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22q11 Deletion Syndrome was only identified in the 1970s and while great advancements have been made in the care of people with 22q11, there is still much to learn. 22q11 Ireland works with medical, educational and research professionals to advance our understanding of the condition and its symptoms.
People living with 22q11 may experience challenges with their executive function, which can turn life’s daily tasks into hurdles. They may also have a speech and language delay, which can make communication frustrating. Abstract concepts such as maths can be difficult for those with 22q11, which has a trickle-down effect into day-to-day activities such as shopping or banking. Daily issues with time management and social cues mean that internet safety is a particularly critical area for families with 22q11.
More information on some of the symptoms experienced by those with 22q11 at different life stages can be found in our ‘Living with 22q11’ section.
However, many people with 22q11 are also highly sociable and proficient users of technology, eager, like everyone, to interact with their friends, family, and fellow pupils or colleagues. Our organisation seeks to help those with 22q11 to engage with their community, and live full and fruitful lives.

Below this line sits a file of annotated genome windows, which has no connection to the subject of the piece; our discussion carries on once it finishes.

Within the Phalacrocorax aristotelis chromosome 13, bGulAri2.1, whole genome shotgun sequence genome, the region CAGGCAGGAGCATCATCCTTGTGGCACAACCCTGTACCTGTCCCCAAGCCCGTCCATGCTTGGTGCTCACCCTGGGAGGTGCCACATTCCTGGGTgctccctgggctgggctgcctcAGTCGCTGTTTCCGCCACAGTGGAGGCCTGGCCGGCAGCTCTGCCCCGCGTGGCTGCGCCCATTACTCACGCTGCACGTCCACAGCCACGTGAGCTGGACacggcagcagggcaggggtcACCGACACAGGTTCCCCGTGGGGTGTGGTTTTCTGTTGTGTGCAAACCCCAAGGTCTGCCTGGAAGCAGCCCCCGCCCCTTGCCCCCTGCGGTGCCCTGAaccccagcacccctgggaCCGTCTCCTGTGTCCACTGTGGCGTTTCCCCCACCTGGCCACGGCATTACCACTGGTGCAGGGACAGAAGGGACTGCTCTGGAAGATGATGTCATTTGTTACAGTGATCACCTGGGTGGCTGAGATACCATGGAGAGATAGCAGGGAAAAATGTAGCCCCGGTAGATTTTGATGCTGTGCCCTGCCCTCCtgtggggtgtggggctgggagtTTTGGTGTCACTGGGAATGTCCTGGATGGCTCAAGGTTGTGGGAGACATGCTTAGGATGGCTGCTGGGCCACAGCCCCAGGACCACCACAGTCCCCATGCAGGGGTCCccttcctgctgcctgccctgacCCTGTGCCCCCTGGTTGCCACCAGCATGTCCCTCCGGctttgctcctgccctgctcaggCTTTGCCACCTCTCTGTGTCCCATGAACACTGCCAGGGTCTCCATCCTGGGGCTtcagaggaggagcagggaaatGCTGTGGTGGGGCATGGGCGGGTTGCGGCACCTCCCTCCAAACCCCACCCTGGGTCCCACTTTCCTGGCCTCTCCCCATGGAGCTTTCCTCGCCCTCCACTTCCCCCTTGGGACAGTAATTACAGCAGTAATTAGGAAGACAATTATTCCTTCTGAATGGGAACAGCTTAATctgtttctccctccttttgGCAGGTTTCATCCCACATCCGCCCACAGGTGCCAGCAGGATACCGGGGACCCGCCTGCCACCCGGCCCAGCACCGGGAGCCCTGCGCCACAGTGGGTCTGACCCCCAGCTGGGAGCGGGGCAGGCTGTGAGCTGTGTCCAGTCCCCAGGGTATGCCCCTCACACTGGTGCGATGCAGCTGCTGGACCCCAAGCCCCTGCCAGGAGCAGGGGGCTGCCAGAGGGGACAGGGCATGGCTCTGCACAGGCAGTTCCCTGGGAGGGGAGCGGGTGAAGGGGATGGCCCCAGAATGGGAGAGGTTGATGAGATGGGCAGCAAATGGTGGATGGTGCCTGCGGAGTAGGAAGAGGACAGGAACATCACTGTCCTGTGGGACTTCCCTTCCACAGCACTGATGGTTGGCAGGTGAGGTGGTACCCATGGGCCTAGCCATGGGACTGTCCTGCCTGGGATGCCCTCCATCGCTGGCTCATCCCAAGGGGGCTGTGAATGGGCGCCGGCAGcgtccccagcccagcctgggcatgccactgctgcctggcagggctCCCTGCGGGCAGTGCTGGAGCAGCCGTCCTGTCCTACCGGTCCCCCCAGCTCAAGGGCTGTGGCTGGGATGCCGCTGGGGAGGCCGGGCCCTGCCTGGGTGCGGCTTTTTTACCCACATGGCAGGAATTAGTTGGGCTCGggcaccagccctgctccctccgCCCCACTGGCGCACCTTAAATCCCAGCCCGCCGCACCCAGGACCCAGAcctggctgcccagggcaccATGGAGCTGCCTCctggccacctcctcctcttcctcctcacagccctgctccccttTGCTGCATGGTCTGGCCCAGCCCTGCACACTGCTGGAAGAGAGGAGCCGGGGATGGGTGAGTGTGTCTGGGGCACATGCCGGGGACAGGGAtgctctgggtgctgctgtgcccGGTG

We recognise that the experts on 22q11 are those who deal with the syndrome every day: for example, the YEEP (Young Experts by Experience Panel) group is a pioneering initiative in which research is conducted with adults with 22q11, as opposed to on them. This group, led by independent mental health researcher Ms Lorna Kerin has broken new ground in the field of research, providing invaluable insight for professionals as well as a place of learning, social interaction and self-determination for those with 22q11.
On a day-to-day level, we collate academic research, highlight training opportunities and provide vital information for professionals in the field of social skills, which can be accessed through the below portal.